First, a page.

Bomb probe cannot stop
Police, and presumably other authorities including the government and the military, have made a poor decision to create an exit strategy for the Erawan shrine bombing investigation. It must be hoped this decision does not come back to haunt them in the form of more violence.
National police chief Chakthip Chaijinda said last week detectives will concentrate on wrapping up the case against the two arrested Uighur men. Once those cases are sent to the prosecutor, the bombing investigation can be considered successful.
Pol Gen Chakthip should reconsider this decision. Certainly, he is correct that the confessions and circumstantial evidence known to the public provide a strong legal case against the two suspects. But that same evidence, plus police statements, show there are enormous gaps and unknowns in the overall investigation.
There are several important, even basic, problems with putting the brakes on the investigation for now. One is that the motive for the bombing remains unknown. Gen Chakthip and his predecessor, Pol Gen Somyot Poompunmuang, have provided plenty of details about the suspects. Pol Gen Somyot has said the bombers were angry about the crackdown on human traffickers last April and May. But neither has quoted from the confessions of the two suspects.
Almost any imaginable motive for two Uighur men to travel to Thailand to build and detonate such a deadly bomb will be connected to terrorism. Of the 20 victims, 17 were ethnic Chinese, as were many of the injured. Within China, the violence associated with the growing Uighur problem has caused the world (and China) to acknowledge it is terrorism. Last week, this newspaper revealed that virtually the entire diplomatic community disagree with the claim by the police, government and army that the Ratchaprasong bombing had nothing to do with terrorism.
It is so unlikely that authorities will only be able to revive their credibility with a thorough investigation that addresses this controversial question.
That in turn, though, leads to another shortcoming: the abysmal failure to apprehend named and known suspects in the murderous attack. They include a Thai citizen, Wanna Suansan, also known as Maisaroh, who went to Turkey with her baby and husband -- also a suspect -- and have clearly been ignored instead of pursued.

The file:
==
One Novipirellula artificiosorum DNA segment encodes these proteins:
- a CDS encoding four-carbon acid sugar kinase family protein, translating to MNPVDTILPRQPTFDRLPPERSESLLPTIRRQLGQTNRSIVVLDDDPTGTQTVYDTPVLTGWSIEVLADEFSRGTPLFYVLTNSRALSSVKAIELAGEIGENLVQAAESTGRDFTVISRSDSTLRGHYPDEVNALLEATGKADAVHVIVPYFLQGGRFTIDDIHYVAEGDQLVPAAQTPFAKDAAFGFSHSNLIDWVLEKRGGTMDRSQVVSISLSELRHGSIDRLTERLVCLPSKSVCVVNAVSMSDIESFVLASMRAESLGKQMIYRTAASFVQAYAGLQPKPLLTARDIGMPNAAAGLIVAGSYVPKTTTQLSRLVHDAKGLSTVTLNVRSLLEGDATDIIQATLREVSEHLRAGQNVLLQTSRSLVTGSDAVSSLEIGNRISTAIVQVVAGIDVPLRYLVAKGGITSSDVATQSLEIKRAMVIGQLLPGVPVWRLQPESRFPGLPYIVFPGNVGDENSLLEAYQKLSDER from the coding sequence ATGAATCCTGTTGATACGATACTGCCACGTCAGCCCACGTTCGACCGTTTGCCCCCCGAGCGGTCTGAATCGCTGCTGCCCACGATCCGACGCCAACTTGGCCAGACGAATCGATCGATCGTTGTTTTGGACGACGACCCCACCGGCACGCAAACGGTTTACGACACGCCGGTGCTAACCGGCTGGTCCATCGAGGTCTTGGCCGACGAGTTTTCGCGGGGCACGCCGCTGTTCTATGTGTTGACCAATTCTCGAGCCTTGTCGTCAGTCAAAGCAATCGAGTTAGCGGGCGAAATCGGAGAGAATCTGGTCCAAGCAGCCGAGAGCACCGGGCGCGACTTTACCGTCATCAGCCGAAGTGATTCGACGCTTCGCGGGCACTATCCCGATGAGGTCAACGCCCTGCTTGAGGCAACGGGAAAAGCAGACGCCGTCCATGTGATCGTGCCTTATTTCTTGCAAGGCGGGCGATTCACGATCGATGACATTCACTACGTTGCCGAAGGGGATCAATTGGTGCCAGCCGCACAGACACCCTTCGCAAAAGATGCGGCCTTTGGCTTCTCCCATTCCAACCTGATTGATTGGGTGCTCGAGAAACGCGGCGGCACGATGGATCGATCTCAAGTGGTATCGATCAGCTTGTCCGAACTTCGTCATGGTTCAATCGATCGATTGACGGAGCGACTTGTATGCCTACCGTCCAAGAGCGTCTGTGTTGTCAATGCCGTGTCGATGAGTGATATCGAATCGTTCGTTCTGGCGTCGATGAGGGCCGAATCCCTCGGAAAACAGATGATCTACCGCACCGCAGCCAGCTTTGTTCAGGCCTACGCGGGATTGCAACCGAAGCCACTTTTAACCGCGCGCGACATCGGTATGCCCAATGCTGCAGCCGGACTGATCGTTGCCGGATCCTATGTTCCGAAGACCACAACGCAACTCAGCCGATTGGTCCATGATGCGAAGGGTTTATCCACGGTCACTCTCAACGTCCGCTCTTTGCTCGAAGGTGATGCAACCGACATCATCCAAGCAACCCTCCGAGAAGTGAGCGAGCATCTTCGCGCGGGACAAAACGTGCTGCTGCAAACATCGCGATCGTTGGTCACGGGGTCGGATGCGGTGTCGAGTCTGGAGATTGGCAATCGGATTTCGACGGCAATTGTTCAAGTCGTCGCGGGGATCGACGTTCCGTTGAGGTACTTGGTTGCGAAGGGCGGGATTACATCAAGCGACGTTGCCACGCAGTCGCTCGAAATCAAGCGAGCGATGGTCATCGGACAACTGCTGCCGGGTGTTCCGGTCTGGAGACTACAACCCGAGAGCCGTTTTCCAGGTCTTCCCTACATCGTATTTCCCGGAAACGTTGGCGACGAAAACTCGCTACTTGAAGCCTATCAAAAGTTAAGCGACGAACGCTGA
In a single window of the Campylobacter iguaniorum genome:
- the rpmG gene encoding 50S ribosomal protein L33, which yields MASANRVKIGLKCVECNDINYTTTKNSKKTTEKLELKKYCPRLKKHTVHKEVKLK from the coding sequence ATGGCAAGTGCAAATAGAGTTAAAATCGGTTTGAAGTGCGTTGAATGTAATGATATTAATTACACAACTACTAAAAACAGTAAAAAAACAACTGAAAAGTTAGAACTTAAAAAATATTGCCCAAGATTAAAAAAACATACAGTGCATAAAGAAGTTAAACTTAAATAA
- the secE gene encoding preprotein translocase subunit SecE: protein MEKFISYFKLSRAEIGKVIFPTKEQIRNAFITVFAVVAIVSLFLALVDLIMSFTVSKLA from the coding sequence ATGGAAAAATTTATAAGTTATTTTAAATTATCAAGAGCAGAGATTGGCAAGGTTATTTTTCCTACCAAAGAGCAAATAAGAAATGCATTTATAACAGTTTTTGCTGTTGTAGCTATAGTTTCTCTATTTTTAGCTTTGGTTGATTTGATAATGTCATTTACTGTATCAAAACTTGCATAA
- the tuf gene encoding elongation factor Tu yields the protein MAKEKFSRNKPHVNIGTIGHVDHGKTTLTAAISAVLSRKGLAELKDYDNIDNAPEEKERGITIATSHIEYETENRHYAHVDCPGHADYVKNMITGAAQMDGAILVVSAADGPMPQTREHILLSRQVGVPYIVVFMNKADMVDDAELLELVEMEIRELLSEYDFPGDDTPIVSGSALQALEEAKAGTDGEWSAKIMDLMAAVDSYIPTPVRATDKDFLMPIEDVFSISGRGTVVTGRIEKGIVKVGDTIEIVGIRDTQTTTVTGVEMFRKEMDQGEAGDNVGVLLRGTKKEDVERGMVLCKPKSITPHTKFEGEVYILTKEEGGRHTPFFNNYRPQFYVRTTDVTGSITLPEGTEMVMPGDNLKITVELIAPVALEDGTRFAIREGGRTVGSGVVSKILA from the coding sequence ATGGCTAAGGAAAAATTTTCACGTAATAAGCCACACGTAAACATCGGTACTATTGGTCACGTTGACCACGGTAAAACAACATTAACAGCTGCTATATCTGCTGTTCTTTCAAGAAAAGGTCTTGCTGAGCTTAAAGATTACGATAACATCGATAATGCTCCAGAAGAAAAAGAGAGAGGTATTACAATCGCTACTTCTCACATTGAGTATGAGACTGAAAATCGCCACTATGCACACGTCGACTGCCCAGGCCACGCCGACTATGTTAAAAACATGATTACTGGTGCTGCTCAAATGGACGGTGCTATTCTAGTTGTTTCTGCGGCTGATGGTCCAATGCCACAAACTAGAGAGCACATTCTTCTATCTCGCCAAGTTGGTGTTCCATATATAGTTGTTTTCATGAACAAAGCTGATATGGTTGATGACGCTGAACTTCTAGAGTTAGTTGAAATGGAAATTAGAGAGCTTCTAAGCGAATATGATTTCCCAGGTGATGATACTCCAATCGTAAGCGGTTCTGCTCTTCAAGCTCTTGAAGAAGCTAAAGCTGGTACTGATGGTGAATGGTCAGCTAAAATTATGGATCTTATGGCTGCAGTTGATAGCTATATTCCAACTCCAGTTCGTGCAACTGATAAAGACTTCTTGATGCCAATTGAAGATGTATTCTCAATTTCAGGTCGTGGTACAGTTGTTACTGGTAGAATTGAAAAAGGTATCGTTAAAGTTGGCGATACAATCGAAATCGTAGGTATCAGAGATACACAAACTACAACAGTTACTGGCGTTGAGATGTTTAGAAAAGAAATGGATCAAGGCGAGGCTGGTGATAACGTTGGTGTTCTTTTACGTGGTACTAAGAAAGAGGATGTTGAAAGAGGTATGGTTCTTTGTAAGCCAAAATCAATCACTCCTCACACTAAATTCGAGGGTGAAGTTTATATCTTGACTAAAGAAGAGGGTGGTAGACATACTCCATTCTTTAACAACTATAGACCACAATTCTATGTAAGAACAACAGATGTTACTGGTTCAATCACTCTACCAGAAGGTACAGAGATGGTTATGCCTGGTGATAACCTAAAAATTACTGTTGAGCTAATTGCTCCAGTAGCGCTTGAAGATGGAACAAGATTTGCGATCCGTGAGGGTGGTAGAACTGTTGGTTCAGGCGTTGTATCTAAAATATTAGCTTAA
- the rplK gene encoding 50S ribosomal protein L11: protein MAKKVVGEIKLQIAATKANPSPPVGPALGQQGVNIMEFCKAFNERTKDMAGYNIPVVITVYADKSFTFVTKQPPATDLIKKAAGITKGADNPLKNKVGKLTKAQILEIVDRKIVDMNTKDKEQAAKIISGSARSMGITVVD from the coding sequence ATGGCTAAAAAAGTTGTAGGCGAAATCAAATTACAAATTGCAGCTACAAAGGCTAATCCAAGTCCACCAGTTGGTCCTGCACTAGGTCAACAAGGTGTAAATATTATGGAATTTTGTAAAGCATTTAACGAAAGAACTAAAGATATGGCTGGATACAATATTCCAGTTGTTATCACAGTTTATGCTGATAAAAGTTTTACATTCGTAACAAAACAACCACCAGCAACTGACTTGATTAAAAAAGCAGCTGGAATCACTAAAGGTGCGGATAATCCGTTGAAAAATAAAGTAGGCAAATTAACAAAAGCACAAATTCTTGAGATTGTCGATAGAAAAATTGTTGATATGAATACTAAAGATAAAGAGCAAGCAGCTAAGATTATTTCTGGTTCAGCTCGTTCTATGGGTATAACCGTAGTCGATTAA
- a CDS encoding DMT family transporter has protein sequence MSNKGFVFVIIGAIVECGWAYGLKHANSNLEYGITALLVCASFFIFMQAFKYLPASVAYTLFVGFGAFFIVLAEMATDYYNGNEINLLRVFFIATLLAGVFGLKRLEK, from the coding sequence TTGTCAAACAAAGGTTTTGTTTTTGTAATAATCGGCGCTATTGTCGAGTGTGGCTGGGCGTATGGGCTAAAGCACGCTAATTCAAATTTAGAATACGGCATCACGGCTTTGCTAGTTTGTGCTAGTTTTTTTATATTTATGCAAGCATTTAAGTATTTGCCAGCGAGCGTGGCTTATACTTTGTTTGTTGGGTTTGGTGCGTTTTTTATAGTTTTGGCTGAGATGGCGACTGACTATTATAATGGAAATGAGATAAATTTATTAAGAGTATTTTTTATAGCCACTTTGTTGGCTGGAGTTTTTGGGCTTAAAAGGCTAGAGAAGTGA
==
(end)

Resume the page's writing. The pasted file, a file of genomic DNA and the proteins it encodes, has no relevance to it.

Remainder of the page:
Instead of detailing past and future steps to apprehend and interview Ms Wanna, her husband and 13 other known and named suspects, Pol Gen Chakthip has done the opposite. He says police will resume their inquiries if, by chance, they find any of the suspects or discover new evidence. This seems to contradict police obligations: the search for justice for the 160 dead and wounded victims and their many family members and friends.
Authorities frequently cite tourism as being of higher importance to the nation and "encourage" reporters covering important issues to acquiesce to their wishes. This can contradict the facts, oppose evidence and, unfortunately, pit the short-term interest against future dangers. There is no evidence to suggest that a terrorist attack will discourage tourism any more than a lack of terrorism will foster tourist arrivals.
The proof is everywhere: the United States, Great Britain, France and Spain are among western countries to witness both catastrophic terrorist attacks and increased tourism. Closer to home are Indonesia and Myanmar, India and the Philippines.
By not continuing this investigation, the police can only increase the likelihood of the perpetrators or other terrorists becoming emboldened and committing more atrocities such as the one that took such a heavy toll at the Erawan shrine.
Bangkok Post editorial column
These editorials represent Bangkok Post thoughts about current issues and situations.
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